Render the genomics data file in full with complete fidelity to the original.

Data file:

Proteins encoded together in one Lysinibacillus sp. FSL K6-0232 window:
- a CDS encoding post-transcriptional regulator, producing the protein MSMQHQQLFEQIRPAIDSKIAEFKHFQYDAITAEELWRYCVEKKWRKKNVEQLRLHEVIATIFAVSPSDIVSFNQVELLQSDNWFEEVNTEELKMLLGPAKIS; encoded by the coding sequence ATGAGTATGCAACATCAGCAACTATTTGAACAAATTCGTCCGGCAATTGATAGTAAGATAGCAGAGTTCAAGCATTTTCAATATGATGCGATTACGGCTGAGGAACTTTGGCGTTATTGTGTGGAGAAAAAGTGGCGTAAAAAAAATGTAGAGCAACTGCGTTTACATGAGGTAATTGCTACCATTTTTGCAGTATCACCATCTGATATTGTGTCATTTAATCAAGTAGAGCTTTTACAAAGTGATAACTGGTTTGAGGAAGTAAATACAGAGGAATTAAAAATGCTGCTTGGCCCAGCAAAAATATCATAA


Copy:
Proteins encoded together in one Lysinibacillus sp. FSL K6-0232 window:
- a CDS encoding post-transcriptional regulator, producing the protein MSMQHQQLFEQIRPAIDSKIAEFKHFQYDAITAEELWRYCVEKKWRKKNVEQLRLHEVIATIFAVSPSDIVSFNQVELLQSDNWFEEVNTEELKMLLGPAKIS; encoded by the coding sequence ATGAGTATGCAACATCAGCAACTATTTGAACAAATTCGTCCGGCAATTGATAGTAAGATAGCAGAGTTCAAGCATTTTCAATATGATGCGATTACGGCTGAGGAACTTTGGCGTTATTGTGTGGAGAAAAAGTGGCGTAAAAAAAATGTAGAGCAACTGCGTTTACATGAGGTAATTGCTACCATTTTTGCAGTATCACCATCTGATATTGTGTCATTTAATCAAGTAGAGCTTTTACAAAGTGATAACTGGTTTGAGGAAGTAAATACAGAGGAATTAAAAATGCTGCTTGGCCCAGCAAAAATATCATAA